A guided tour of the last days of the Roman Empire

Review – Rubicon: The Last Years of the Roman Republic

History is an interest I have only lately acquired. I believe my interest in history began shortly after I wasn’t required to remember five salient points about the First Five Year Plan. But it has taken a good decade, and then some, for me to actively seek out and read an actual book of history [1].

OK. So much for the build-up – the book: Rubicon by Tom Holland. It covers the last 100 or so years of the end of the Roman Empire, with a focus on the latter half. Starting with Marius and Sulla, we’re given a quick guided tour of the expansion of the empire and the implications of this expansion. The good things about the tour include interesting snippets of information about the personalities involved – Julius Caesar used to be a “loose-belted” dandy in his youth; rich Romans were curiously obsessed with fish; Mark Antony might have been bisexual, and more in the same vein.

That the tour is “guided” ensures that one rarely lingers at some spot interesting only to a few – one is ushered along the timeline, from dictator to dictator, pausing only briefly at scenes of great battles (Carthage, Gaul, Alexandria) and civil wars (revolts caused or put down by Sulla, Spartacus, Cicero, Caesar (both Julius and Augustus)). At the end of this book, I felt a bit like coming off a road trip with my parents. I’ve seen all the places I’m “supposed” to have visited on a trip to XYZ town; all meals (strictly vegetarian) were eaten on time, no sleepless nights or mad rushes to the train station or airport… I feel I’ve “completed” something I set out to achieve, but there’s an unstated promise to myself to visit these places again someday, on my own, or with my friend J who abhors lists of all sorts.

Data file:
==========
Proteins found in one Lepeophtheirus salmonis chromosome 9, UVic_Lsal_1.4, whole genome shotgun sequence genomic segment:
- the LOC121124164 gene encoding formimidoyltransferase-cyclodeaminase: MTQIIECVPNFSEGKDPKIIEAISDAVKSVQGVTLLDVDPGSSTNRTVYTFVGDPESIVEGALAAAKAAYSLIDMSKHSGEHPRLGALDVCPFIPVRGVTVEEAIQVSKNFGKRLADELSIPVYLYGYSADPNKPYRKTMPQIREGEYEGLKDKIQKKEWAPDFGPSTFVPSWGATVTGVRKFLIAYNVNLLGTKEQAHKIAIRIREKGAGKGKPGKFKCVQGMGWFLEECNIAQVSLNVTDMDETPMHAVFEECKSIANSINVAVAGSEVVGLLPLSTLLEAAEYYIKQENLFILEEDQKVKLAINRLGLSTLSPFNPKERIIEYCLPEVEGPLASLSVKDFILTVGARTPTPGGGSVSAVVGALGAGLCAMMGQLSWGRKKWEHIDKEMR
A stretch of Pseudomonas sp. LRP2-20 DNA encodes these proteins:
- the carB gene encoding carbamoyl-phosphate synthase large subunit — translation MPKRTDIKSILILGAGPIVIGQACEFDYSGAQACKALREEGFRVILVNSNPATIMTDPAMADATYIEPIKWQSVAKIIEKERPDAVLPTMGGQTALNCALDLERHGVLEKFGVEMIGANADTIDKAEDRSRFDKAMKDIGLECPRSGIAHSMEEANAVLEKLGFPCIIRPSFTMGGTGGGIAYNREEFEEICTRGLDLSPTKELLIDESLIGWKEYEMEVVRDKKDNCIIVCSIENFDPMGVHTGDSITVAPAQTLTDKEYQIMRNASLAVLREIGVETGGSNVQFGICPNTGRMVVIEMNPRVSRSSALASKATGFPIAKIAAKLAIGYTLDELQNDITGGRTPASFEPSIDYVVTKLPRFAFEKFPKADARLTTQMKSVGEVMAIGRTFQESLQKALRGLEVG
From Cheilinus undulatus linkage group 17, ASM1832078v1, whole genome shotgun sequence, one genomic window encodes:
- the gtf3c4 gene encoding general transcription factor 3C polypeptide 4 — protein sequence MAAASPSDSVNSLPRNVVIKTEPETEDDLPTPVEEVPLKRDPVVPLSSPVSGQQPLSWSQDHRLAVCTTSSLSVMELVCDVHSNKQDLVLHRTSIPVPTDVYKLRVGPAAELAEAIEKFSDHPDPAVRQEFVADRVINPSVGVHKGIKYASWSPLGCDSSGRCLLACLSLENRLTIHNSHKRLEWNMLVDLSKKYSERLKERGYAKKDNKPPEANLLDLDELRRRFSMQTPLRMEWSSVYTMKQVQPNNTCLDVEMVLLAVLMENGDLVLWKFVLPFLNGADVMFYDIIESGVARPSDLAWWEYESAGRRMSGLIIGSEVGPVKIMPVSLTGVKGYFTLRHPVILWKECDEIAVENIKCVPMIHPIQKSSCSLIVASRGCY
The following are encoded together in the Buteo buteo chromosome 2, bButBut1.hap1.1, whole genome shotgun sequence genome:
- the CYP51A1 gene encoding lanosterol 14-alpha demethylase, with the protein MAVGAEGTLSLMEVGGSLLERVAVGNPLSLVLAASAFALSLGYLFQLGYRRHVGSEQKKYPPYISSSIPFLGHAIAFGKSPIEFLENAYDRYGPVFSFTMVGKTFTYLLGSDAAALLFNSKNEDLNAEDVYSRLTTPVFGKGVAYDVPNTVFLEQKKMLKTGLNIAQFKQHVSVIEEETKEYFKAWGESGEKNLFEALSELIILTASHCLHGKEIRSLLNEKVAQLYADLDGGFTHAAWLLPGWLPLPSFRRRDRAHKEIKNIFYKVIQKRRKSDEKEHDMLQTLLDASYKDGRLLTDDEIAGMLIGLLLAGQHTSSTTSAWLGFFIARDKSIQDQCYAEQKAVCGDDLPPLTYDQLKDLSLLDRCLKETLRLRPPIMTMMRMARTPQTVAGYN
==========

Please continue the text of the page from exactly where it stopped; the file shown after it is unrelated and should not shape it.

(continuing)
Good things about Rubicon:

– It is a surprisingly fast read for a book that’s mostly about two thousand year old politicians and despots.
– It accomplishes all it sets out to achieve – which, I assume, is to give the layperson a chance to quickly understand the most important aspects of an entire civilization. I may act snooty about my parents’ preferred method of sight-seeing now, but traveling with a check list isn’t entirely without merit.
– It does not read like a text book. There are foot-notes, but you’re never in danger of losing yourself in asterisk marks and pluses and other assorted special characters. The language is not cumbersome or dry, which brings us to the not so great things about this book.

Tom Holland has a weird habit (weird for a historian, that is) of dropping any numbers of allusions all over the book. Here’re a few samples:

Sulla, first in consternation and then in mounting fury, retired to his tent.

It was Lucullus… who had first made the rumors of incest public. No smoke without fire-and there must have been something unusual about Clodius’s relations with his three sisters to have set tongues wagging.

Caesar would one day talk of rolling a die when he faced the gravest crisis of his life, and his taste for the metaphor must surely have derived from his childhood.